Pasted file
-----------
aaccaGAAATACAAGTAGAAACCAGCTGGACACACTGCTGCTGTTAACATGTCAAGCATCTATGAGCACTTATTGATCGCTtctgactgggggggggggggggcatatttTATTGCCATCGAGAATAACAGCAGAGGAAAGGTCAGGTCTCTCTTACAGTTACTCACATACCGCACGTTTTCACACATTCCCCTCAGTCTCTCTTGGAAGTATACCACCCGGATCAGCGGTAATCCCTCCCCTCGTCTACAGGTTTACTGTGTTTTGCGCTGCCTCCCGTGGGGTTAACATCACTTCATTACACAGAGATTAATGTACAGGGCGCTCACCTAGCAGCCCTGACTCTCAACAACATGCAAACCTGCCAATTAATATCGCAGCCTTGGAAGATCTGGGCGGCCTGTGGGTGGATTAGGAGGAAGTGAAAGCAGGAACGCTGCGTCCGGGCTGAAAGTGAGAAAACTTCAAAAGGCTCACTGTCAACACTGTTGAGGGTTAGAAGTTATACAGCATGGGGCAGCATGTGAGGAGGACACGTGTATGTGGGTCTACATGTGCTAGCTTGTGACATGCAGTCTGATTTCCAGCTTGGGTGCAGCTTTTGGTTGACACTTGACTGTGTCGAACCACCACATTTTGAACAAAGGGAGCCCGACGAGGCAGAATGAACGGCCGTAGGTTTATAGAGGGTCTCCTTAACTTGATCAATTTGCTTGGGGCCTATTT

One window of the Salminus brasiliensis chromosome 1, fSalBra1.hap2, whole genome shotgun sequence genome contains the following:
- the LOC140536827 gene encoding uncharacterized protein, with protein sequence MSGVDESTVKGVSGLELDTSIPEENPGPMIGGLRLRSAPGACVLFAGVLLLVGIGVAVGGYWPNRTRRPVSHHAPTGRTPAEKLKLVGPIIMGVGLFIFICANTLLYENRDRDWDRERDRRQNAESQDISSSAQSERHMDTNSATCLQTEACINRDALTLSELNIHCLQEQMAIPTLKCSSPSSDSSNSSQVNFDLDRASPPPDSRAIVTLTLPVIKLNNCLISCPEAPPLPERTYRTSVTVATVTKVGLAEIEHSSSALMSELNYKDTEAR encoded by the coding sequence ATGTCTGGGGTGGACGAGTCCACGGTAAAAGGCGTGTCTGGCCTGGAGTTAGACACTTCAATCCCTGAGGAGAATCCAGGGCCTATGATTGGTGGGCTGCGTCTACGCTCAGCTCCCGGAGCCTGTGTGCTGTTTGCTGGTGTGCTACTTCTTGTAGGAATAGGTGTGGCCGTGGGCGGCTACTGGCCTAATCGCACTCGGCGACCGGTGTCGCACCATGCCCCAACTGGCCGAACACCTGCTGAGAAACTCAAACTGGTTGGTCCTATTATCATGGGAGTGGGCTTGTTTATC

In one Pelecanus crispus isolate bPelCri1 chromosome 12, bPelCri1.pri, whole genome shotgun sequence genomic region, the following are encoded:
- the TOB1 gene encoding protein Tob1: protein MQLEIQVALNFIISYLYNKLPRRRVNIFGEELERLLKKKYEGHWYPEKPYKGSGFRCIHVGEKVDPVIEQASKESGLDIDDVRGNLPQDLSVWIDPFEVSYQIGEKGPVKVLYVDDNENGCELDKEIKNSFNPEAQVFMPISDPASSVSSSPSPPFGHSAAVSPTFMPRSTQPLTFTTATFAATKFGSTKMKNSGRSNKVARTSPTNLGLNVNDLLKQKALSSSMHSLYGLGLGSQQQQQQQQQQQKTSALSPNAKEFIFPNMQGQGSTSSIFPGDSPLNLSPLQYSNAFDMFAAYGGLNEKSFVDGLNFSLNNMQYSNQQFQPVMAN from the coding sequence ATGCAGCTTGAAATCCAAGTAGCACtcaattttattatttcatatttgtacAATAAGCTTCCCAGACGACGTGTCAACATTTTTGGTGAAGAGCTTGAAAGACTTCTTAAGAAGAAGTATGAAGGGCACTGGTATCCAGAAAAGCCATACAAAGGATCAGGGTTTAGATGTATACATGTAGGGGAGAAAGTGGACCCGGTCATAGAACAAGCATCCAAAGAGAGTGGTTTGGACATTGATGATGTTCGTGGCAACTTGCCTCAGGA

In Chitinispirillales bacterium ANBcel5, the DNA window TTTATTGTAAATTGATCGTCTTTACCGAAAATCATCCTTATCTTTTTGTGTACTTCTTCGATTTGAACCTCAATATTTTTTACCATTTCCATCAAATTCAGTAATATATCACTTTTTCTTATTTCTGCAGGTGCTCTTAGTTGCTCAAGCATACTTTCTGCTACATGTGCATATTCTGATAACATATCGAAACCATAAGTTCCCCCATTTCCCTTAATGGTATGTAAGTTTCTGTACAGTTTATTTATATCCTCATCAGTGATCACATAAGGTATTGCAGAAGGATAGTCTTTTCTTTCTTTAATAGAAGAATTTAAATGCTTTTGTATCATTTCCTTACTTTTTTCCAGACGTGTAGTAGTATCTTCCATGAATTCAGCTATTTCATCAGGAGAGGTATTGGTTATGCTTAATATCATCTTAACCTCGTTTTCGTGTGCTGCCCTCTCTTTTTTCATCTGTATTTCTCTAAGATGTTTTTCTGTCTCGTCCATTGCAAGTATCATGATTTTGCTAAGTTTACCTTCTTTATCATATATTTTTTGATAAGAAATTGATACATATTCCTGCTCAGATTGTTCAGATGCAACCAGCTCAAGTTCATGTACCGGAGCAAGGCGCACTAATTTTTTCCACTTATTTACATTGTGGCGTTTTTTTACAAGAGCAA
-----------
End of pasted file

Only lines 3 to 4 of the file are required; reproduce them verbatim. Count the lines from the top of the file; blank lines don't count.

- the LOC140536827 gene encoding uncharacterized protein, with protein sequence MSGVDESTVKGVSGLELDTSIPEENPGPMIGGLRLRSAPGACVLFAGVLLLVGIGVAVGGYWPNRTRRPVSHHAPTGRTPAEKLKLVGPIIMGVGLFIFICANTLLYENRDRDWDRERDRRQNAESQDISSSAQSERHMDTNSATCLQTEACINRDALTLSELNIHCLQEQMAIPTLKCSSPSSDSSNSSQVNFDLDRASPPPDSRAIVTLTLPVIKLNNCLISCPEAPPLPERTYRTSVTVATVTKVGLAEIEHSSSALMSELNYKDTEAR encoded by the coding sequence ATGTCTGGGGTGGACGAGTCCACGGTAAAAGGCGTGTCTGGCCTGGAGTTAGACACTTCAATCCCTGAGGAGAATCCAGGGCCTATGATTGGTGGGCTGCGTCTACGCTCAGCTCCCGGAGCCTGTGTGCTGTTTGCTGGTGTGCTACTTCTTGTAGGAATAGGTGTGGCCGTGGGCGGCTACTGGCCTAATCGCACTCGGCGACCGGTGTCGCACCATGCCCCAACTGGCCGAACACCTGCTGAGAAACTCAAACTGGTTGGTCCTATTATCATGGGAGTGGGCTTGTTTATC

In one Pelecanus crispus isolate bPelCri1 chromosome 12, bPelCri1.pri, whole genome shotgun sequence genomic region, the following are encoded: